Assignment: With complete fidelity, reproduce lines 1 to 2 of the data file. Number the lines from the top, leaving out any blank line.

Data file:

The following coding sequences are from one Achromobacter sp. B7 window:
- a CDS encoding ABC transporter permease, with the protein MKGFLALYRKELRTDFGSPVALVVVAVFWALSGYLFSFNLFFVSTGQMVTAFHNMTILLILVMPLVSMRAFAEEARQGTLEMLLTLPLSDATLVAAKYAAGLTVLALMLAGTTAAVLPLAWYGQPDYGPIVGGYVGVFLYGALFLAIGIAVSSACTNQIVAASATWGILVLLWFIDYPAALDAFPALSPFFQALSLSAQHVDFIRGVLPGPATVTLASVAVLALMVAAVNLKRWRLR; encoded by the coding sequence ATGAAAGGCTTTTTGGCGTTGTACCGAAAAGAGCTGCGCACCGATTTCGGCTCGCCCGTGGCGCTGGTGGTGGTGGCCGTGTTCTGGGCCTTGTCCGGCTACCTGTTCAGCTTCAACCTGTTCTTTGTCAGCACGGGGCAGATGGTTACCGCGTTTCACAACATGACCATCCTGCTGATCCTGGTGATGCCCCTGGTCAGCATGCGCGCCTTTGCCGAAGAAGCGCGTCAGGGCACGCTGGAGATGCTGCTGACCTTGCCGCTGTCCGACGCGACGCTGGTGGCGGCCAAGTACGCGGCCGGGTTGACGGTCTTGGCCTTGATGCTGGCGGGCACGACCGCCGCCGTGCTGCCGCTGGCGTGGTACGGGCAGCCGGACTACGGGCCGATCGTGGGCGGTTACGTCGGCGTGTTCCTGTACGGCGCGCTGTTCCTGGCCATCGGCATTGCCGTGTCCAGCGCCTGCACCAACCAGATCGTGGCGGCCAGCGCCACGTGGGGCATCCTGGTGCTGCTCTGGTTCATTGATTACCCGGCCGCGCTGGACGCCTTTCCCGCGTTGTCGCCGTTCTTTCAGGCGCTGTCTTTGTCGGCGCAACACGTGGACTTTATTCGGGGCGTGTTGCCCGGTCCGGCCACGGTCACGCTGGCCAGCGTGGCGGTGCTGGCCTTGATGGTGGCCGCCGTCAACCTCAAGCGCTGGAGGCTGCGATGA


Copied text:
The following coding sequences are from one Achromobacter sp. B7 window:
- a CDS encoding ABC transporter permease, with the protein MKGFLALYRKELRTDFGSPVALVVVAVFWALSGYLFSFNLFFVSTGQMVTAFHNMTILLILVMPLVSMRAFAEEARQGTLEMLLTLPLSDATLVAAKYAAGLTVLALMLAGTTAAVLPLAWYGQPDYGPIVGGYVGVFLYGALFLAIGIAVSSACTNQIVAASATWGILVLLWFIDYPAALDAFPALSPFFQALSLSAQHVDFIRGVLPGPATVTLASVAVLALMVAAVNLKRWRLR; encoded by the coding sequence ATGAAAGGCTTTTTGGCGTTGTACCGAAAAGAGCTGCGCACCGATTTCGGCTCGCCCGTGGCGCTGGTGGTGGTGGCCGTGTTCTGGGCCTTGTCCGGCTACCTGTTCAGCTTCAACCTGTTCTTTGTCAGCACGGGGCAGATGGTTACCGCGTTTCACAACATGACCATCCTGCTGATCCTGGTGATGCCCCTGGTCAGCATGCGCGCCTTTGCCGAAGAAGCGCGTCAGGGCACGCTGGAGATGCTGCTGACCTTGCCGCTGTCCGACGCGACGCTGGTGGCGGCCAAGTACGCGGCCGGGTTGACGGTCTTGGCCTTGATGCTGGCGGGCACGACCGCCGCCGTGCTGCCGCTGGCGTGGTACGGGCAGCCGGACTACGGGCCGATCGTGGGCGGTTACGTCGGCGTGTTCCTGTACGGCGCGCTGTTCCTGGCCATCGGCATTGCCGTGTCCAGCGCCTGCACCAACCAGATCGTGGCGGCCAGCGCCACGTGGGGCATCCTGGTGCTGCTCTGGTTCATTGATTACCCGGCCGCGCTGGACGCCTTTCCCGCGTTGTCGCCGTTCTTTCAGGCGCTGTCTTTGTCGGCGCAACACGTGGACTTTATTCGGGGCGTGTTGCCCGGTCCGGCCACGGTCACGCTGGCCAGCGTGGCGGTGCTGGCCTTGATGGTGGCCGCCGTCAACCTCAAGCGCTGGAGGCTGCGATGA